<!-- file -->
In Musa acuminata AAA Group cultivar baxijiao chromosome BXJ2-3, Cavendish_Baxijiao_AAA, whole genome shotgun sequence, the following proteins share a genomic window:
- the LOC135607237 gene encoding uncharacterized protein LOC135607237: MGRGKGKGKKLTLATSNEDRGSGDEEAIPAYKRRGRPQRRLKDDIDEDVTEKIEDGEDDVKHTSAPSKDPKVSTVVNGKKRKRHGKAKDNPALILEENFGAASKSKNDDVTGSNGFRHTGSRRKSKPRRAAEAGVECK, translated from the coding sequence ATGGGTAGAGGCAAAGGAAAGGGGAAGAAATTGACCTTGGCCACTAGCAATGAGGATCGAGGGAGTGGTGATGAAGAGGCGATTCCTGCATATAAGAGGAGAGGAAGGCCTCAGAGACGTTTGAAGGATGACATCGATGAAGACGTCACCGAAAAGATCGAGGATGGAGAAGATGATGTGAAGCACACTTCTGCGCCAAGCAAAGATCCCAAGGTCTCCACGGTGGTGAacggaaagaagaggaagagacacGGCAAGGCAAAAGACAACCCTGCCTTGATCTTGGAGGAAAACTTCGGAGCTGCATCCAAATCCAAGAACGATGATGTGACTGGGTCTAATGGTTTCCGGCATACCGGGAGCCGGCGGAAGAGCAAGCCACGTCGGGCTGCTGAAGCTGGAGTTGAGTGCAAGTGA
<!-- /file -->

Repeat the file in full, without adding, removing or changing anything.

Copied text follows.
In Musa acuminata AAA Group cultivar baxijiao chromosome BXJ2-3, Cavendish_Baxijiao_AAA, whole genome shotgun sequence, the following proteins share a genomic window:
- the LOC135607237 gene encoding uncharacterized protein LOC135607237: MGRGKGKGKKLTLATSNEDRGSGDEEAIPAYKRRGRPQRRLKDDIDEDVTEKIEDGEDDVKHTSAPSKDPKVSTVVNGKKRKRHGKAKDNPALILEENFGAASKSKNDDVTGSNGFRHTGSRRKSKPRRAAEAGVECK, translated from the coding sequence ATGGGTAGAGGCAAAGGAAAGGGGAAGAAATTGACCTTGGCCACTAGCAATGAGGATCGAGGGAGTGGTGATGAAGAGGCGATTCCTGCATATAAGAGGAGAGGAAGGCCTCAGAGACGTTTGAAGGATGACATCGATGAAGACGTCACCGAAAAGATCGAGGATGGAGAAGATGATGTGAAGCACACTTCTGCGCCAAGCAAAGATCCCAAGGTCTCCACGGTGGTGAacggaaagaagaggaagagacacGGCAAGGCAAAAGACAACCCTGCCTTGATCTTGGAGGAAAACTTCGGAGCTGCATCCAAATCCAAGAACGATGATGTGACTGGGTCTAATGGTTTCCGGCATACCGGGAGCCGGCGGAAGAGCAAGCCACGTCGGGCTGCTGAAGCTGGAGTTGAGTGCAAGTGA